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April 9, 2014

Jonathan Tobin: Why Did Kerry Lie About Israeli Blame?

Samuel G. Freedman: A resolution 70 years later for a father's unsettling legacy of ashes from Dachau

Jessica Ivins: A resolution 70 years later for a father's unsettling legacy of ashes from Dachau

Kim Giles: Asking for help is not weakness

Kathy Kristof and Barbara Hoch Marcus: 7 Great Growth Israeli Stocks

Matthew Mientka: How Beans, Peas, And Chickpeas Cleanse Bad Cholesterol and Lowers Risk of Heart Disease

Sabrina Bachai: 5 At-Home Treatments For Headaches

The Kosher Gourmet by Daniel Neman Have yourself a matzo ball: The secrets bubby never told you and recipes she could have never imagined

April 8, 2014

Lori Nawyn: At Your Wit's End and Back: Finding Peace

Susan B. Garland and Rachel L. Sheedy: Strategies Married Couples Can Use to Boost Benefits

David Muhlbaum: Smart Tax Deductions Non-Itemizers Can Claim

Jill Weisenberger, M.S., R.D.N., C.D.E : Before You Lose Your Mental Edge

Dana Dovey: Coffee Drinkers Rejoice! Your Cup Of Joe Can Prevent Death From Liver Disease

Chris Weller: Electric 'Thinking Cap' Puts Your Brain Power Into High Gear

The Kosher Gourmet by Marlene Parrish A gift of hazelnuts keeps giving --- for a variety of nutty recipes: Entree, side, soup, dessert

April 4, 2014

Rabbi David Gutterman: The Word for Nothing Means Everything

Charles Krauthammer: Kerry's folly, Chapter 3

Amy Peterson: A life of love: How to build lasting relationships with your children

John Ericson: Older Women: Save Your Heart, Prevent Stroke Don't Drink Diet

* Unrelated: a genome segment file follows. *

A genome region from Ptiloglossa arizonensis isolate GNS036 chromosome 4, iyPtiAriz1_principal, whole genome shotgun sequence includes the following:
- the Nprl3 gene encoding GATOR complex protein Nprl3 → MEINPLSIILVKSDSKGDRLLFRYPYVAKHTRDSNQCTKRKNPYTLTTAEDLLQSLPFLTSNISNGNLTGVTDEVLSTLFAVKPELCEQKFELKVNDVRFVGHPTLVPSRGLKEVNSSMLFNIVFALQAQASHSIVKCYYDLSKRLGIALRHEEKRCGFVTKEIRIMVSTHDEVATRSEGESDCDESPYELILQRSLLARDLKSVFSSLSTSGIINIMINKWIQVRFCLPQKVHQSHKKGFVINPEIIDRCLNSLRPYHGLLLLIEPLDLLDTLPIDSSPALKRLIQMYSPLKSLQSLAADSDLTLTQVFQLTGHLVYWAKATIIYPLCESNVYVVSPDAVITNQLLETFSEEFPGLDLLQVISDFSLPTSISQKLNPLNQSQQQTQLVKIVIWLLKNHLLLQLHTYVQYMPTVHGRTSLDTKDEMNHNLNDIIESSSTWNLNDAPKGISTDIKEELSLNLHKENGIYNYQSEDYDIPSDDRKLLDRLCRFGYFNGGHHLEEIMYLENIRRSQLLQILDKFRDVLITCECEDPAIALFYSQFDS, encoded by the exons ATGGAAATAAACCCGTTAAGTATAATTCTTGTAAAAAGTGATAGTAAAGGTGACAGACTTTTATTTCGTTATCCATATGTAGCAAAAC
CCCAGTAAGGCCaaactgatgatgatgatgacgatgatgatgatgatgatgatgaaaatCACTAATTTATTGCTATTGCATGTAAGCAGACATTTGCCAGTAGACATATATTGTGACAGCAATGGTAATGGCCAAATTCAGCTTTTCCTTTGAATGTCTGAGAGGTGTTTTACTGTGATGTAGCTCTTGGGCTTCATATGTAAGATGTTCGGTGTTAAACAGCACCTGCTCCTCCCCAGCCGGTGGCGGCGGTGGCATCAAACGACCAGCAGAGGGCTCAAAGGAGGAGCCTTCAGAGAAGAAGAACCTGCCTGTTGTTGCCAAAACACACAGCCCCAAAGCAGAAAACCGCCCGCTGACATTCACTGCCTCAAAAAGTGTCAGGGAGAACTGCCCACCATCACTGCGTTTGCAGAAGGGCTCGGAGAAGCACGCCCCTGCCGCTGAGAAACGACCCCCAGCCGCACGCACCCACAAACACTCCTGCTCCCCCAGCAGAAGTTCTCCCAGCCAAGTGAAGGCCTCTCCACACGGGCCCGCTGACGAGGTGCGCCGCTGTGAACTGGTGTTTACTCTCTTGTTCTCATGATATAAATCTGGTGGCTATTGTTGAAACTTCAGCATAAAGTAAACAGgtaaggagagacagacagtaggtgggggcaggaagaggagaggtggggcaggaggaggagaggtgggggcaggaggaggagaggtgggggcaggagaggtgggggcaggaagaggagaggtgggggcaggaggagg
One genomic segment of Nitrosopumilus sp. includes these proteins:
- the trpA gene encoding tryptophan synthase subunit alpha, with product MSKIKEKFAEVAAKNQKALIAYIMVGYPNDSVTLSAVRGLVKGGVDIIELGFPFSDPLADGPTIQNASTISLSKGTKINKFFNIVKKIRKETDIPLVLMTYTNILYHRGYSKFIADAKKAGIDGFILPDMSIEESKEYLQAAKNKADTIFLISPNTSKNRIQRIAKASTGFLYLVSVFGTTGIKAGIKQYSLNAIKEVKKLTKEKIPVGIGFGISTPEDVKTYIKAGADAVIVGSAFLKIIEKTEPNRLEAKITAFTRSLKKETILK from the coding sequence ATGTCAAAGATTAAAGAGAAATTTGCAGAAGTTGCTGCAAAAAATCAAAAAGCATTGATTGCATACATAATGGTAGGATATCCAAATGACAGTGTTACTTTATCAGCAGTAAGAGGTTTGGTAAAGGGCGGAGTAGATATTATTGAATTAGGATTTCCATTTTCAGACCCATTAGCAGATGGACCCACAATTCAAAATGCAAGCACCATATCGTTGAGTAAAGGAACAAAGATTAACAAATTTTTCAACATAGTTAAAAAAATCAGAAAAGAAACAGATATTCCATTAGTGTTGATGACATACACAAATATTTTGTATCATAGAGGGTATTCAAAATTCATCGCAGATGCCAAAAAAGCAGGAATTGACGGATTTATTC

John Ericson: Why 50 million Americans will still have spring allergies after taking meds

Cameron Huddleston: Best and Worst Buys of April 2014

Stacy Rapacon: Great Mutual Funds for Young Investors

Sarah Boesveld: Teacher keeps promise to mail thousands of former students letters written by their past selves

The Kosher Gourmet by Sharon Thompson Anyone can make a salad, you say. But can they make a great salad? (SECRETS, TESTED TECHNIQUES + 4 RECIPES, INCLUDING DRESSINGS)

April 2, 2014

Paul Greenberg: Death and joy in the spring

Dan Barry: Should South Carolina Jews be forced to maintain this chimney built by Germans serving the Nazis?

Mayra Bitsko: Save me! An alien took over my child's personality

Frank Clayton: Get happy: 20 scientifically proven happiness activities

Susan Scutti: It's Genetic! Obesity and the 'Carb Breakdown' Gene

Lecia Bushak: Why Hand Sanitizer May Actually Harm Your Health

Stacy Rapacon: Great Funds You Can Own for $500 or Less

Cameron Huddleston: 7 Ways to Save on Home Decor

The Kosher Gourmet by Steve Petusevsky Exploring ingredients as edible-stuffed containers (TWO RECIPES + TIPS & TECHINQUES)

Jewish World Review May 28, 2012/ 8 Sivan, 5772

When popular Dem mayor tells the truth, it has consequences

By Kathleen Parker

Kathleen Parker


http://www.JewishWorldReview.com | The past several days of Newark Mayor Cory Booker’s life have been painfully amusing to watch.

Painful because Booker, a rising Democratic star, is such a good guy. Amusing, because rarely are Americans treated to such premier seats in the political theater of truth and consequence.

That is, tell the truth and beware the consequences.

Booker has gained much unwelcome attention from his own political party, while being nearly sanctified by Republicans, for the singular offense of telling the truth.

And then untelling the truth.

And then . . . stay tuned.

To know Booker is to like him. He’s one of those political figures whose persona telegraphs “honest broker.” Educated at Stanford, Oxford and Yale Law School, he’s also a popular mayor in one of America’s toughest, most challenged cities. Open-minded and solution-oriented, he’s what we hope for in public officials. Or say we do.